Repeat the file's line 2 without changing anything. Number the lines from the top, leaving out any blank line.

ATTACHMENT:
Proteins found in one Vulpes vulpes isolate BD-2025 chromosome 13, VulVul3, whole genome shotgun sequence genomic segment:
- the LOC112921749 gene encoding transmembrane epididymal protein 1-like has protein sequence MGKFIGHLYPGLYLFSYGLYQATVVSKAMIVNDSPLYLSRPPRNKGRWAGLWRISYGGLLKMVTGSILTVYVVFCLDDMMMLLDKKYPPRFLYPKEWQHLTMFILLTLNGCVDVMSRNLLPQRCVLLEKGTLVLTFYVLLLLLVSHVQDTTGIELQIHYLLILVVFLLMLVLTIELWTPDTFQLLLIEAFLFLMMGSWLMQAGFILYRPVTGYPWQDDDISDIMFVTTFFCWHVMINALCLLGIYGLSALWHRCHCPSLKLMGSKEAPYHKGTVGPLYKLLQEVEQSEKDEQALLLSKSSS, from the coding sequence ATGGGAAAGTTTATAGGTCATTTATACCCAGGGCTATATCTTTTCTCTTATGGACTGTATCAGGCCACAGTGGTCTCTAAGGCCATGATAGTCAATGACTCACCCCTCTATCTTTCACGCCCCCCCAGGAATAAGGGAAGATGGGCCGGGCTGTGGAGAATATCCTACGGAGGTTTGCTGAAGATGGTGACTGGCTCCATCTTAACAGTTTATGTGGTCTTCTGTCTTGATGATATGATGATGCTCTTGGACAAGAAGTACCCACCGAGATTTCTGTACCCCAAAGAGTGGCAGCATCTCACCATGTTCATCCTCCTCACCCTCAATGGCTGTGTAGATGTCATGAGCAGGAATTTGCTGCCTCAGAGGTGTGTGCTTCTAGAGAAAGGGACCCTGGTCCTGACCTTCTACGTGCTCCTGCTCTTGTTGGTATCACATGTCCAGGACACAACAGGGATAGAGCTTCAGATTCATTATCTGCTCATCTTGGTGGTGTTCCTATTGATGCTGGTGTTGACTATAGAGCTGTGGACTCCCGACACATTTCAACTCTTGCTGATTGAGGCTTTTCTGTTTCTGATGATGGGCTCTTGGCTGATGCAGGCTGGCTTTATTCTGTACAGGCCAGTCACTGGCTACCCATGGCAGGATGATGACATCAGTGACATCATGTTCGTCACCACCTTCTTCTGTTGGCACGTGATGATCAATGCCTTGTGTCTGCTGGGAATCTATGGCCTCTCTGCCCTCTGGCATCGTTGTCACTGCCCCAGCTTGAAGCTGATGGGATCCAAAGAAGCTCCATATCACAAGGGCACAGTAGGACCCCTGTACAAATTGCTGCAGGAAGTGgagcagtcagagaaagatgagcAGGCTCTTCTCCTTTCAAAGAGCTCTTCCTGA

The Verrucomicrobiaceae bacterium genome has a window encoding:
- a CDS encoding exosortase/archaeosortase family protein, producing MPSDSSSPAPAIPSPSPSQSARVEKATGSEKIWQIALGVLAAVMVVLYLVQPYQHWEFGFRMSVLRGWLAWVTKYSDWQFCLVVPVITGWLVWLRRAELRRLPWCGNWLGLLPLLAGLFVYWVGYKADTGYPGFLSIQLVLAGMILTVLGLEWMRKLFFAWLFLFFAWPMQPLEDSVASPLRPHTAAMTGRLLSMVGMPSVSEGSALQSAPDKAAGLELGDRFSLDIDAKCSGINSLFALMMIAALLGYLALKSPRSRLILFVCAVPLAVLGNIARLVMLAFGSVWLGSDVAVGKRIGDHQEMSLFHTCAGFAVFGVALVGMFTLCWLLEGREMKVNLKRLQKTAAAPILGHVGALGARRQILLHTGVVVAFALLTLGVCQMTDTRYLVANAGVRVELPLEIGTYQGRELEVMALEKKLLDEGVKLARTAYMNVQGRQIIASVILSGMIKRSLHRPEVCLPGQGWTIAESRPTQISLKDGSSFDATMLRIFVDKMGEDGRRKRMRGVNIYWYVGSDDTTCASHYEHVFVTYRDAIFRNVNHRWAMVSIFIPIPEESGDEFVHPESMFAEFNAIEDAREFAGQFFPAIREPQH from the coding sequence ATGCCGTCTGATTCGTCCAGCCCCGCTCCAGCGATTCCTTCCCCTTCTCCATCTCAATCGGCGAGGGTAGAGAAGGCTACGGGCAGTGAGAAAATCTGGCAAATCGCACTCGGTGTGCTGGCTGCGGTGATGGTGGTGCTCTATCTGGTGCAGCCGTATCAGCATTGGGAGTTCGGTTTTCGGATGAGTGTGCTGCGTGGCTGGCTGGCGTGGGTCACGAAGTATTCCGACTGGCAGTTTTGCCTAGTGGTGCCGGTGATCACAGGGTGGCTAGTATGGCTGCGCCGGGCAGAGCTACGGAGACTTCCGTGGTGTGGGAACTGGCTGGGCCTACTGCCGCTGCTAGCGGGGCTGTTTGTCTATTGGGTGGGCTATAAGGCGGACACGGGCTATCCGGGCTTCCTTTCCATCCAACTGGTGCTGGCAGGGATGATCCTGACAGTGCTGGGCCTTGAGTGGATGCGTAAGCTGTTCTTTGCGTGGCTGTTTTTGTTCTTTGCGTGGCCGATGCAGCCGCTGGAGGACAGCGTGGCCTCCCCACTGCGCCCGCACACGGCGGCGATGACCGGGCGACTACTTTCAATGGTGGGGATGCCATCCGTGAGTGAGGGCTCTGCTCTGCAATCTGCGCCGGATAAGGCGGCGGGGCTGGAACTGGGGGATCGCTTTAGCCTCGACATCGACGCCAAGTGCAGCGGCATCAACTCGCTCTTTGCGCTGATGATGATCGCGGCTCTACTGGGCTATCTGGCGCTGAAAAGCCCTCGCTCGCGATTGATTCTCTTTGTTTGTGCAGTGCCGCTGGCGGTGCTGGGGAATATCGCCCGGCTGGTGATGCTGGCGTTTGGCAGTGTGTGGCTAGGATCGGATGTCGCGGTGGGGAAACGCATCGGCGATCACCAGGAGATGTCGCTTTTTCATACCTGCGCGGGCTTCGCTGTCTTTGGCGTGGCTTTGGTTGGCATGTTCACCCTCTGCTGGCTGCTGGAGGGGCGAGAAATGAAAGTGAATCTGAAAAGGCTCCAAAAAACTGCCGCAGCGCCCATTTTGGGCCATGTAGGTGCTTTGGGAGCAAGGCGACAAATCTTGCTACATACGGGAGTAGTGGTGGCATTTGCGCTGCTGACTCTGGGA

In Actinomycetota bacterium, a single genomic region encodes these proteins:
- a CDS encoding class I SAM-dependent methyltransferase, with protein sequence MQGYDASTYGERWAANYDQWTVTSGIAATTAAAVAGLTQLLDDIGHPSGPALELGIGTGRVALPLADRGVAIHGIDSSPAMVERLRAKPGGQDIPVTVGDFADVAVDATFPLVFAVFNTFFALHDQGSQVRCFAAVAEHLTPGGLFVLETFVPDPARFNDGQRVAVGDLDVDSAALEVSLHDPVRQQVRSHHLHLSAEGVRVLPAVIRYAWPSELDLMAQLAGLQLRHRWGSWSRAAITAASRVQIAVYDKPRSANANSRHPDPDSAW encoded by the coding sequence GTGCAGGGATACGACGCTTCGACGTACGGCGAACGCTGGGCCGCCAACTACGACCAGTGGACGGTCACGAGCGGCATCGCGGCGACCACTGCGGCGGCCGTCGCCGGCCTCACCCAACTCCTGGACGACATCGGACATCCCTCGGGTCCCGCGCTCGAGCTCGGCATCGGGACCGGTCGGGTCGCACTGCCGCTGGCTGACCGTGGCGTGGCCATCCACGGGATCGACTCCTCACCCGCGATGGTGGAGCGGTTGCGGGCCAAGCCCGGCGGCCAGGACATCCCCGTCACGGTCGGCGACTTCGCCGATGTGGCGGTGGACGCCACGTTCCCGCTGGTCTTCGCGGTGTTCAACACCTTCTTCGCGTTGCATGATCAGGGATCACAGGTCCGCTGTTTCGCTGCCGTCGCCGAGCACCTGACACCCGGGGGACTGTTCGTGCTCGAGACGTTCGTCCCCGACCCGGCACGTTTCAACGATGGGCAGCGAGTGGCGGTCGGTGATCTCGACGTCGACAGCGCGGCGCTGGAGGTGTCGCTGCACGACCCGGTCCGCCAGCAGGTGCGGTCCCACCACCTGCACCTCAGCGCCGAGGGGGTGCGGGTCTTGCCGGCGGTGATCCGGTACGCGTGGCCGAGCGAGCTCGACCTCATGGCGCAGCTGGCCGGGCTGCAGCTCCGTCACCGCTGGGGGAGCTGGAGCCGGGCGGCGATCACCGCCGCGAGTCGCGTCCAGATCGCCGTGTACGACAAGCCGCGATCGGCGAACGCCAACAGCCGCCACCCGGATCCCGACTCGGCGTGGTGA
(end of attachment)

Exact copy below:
- the LOC112921749 gene encoding transmembrane epididymal protein 1-like has protein sequence MGKFIGHLYPGLYLFSYGLYQATVVSKAMIVNDSPLYLSRPPRNKGRWAGLWRISYGGLLKMVTGSILTVYVVFCLDDMMMLLDKKYPPRFLYPKEWQHLTMFILLTLNGCVDVMSRNLLPQRCVLLEKGTLVLTFYVLLLLLVSHVQDTTGIELQIHYLLILVVFLLMLVLTIELWTPDTFQLLLIEAFLFLMMGSWLMQAGFILYRPVTGYPWQDDDISDIMFVTTFFCWHVMINALCLLGIYGLSALWHRCHCPSLKLMGSKEAPYHKGTVGPLYKLLQEVEQSEKDEQALLLSKSSS, from the coding sequence ATGGGAAAGTTTATAGGTCATTTATACCCAGGGCTATATCTTTTCTCTTATGGACTGTATCAGGCCACAGTGGTCTCTAAGGCCATGATAGTCAATGACTCACCCCTCTATCTTTCACGCCCCCCCAGGAATAAGGGAAGATGGGCCGGGCTGTGGAGAATATCCTACGGAGGTTTGCTGAAGATGGTGACTGGCTCCATCTTAACAGTTTATGTGGTCTTCTGTCTTGATGATATGATGATGCTCTTGGACAAGAAGTACCCACCGAGATTTCTGTACCCCAAAGAGTGGCAGCATCTCACCATGTTCATCCTCCTCACCCTCAATGGCTGTGTAGATGTCATGAGCAGGAATTTGCTGCCTCAGAGGTGTGTGCTTCTAGAGAAAGGGACCCTGGTCCTGACCTTCTACGTGCTCCTGCTCTTGTTGGTATCACATGTCCAGGACACAACAGGGATAGAGCTTCAGATTCATTATCTGCTCATCTTGGTGGTGTTCCTATTGATGCTGGTGTTGACTATAGAGCTGTGGACTCCCGACACATTTCAACTCTTGCTGATTGAGGCTTTTCTGTTTCTGATGATGGGCTCTTGGCTGATGCAGGCTGGCTTTATTCTGTACAGGCCAGTCACTGGCTACCCATGGCAGGATGATGACATCAGTGACATCATGTTCGTCACCACCTTCTTCTGTTGGCACGTGATGATCAATGCCTTGTGTCTGCTGGGAATCTATGGCCTCTCTGCCCTCTGGCATCGTTGTCACTGCCCCAGCTTGAAGCTGATGGGATCCAAAGAAGCTCCATATCACAAGGGCACAGTAGGACCCCTGTACAAATTGCTGCAGGAAGTGgagcagtcagagaaagatgagcAGGCTCTTCTCCTTTCAAAGAGCTCTTCCTGA